By Lindsay Haskell

ASC 740 demands painstaking attention to detail and deep knowledge to accurately calculate and report income tax provisions and uncertain tax positions. Lindsay Haskell answers frequently asked questions about ASC 740, a complex and time-consuming set of corporate standards.

Accounting for income taxes (ASC 740) is a set of income tax standards requiring public companies and private companies preparing to go public to analyze and disclose income tax risks. The implications of getting it wrong–financial restatements and financial disclosures–can impact investor confidence and shareholder value. Complications can also lead to significant remediation costs and business distractions for key executives.

Complying with ASC 740 is challenging for due to the knowledge and experience needed to meet the significant tax and financial reporting requirements. For companies without an internal tax department, the challenge is greater. Learn more with this instant download.

  • What is ASC 740?
  • Why should companies be concerned with ASC 740?
  • What is the scope of ASC 740?
  • What income taxes are covered by ASC740?
  • What is a tax position?
  • What is an “uncertain tax position”?
  • How is an uncertain tax position determined?
  • Why is complying more challenging for private than public companies?
  • What is the difference between ASC 740 and ASC 740-10?

If after reading you have questions, please do not hesitate to get in touch.

Need just the basics? Download a Closer Look at ASC 740.

Explore how accounting for uncertain tax positions can reduce your tax risk, smooth out tax liabilities, and improve financial statement transparency in A Closer Look at ASC 740: Accounting for Income Taxes. Having the in-depth knowledge, tax technical understanding, and experience to manage estimates and assumptions related to tax provisions is critical to getting ASC 740 calculations and disclosures right. The requirements and common pitfalls of complying with ASC 740 are explored in this White paper as we answer:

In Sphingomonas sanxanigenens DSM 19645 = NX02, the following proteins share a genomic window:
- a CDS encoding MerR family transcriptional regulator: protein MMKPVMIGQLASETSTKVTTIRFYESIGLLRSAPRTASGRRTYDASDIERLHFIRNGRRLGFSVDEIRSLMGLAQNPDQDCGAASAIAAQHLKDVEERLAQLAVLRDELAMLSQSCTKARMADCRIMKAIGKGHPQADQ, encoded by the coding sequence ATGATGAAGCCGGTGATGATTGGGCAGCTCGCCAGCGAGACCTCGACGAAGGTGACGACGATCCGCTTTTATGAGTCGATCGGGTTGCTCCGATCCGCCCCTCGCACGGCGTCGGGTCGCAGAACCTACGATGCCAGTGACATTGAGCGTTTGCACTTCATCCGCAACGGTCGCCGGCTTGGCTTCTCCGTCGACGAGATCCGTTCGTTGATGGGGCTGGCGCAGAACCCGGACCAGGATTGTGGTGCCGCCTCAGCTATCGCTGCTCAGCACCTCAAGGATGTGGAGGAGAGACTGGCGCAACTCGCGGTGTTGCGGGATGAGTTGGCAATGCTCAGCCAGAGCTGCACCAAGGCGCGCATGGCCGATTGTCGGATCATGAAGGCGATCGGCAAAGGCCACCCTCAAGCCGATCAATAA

· Why do companies struggle with accounting for income taxes?
· Why does accounting for income taxes matter?
· What are the common pitfalls associated with accounting for income taxes?
· How do I get started?

Lindsay Haskell, CPA, Director of Corporate Tax, TaxOps

With an eye for what is practical, Lindsay Haskell brings private and public sector experience in corporate, income tax provision (ASC 740) and compliance as well as indirect tax experience to creating solutions that work for businesses.  Previously, Lindsay spent time at EY handling tax compliance and provision for corporate, international, federal, and state and local projects. She also worked in private industry at Webroot Inc., now Carbonite, Inc., where she performed cross-functional compliance and planning integration across tax disciplines. Lindsay is a licensed CPA and holds a Master of Science in Accountancy from Bentley University McCallum Graduate School of Business.

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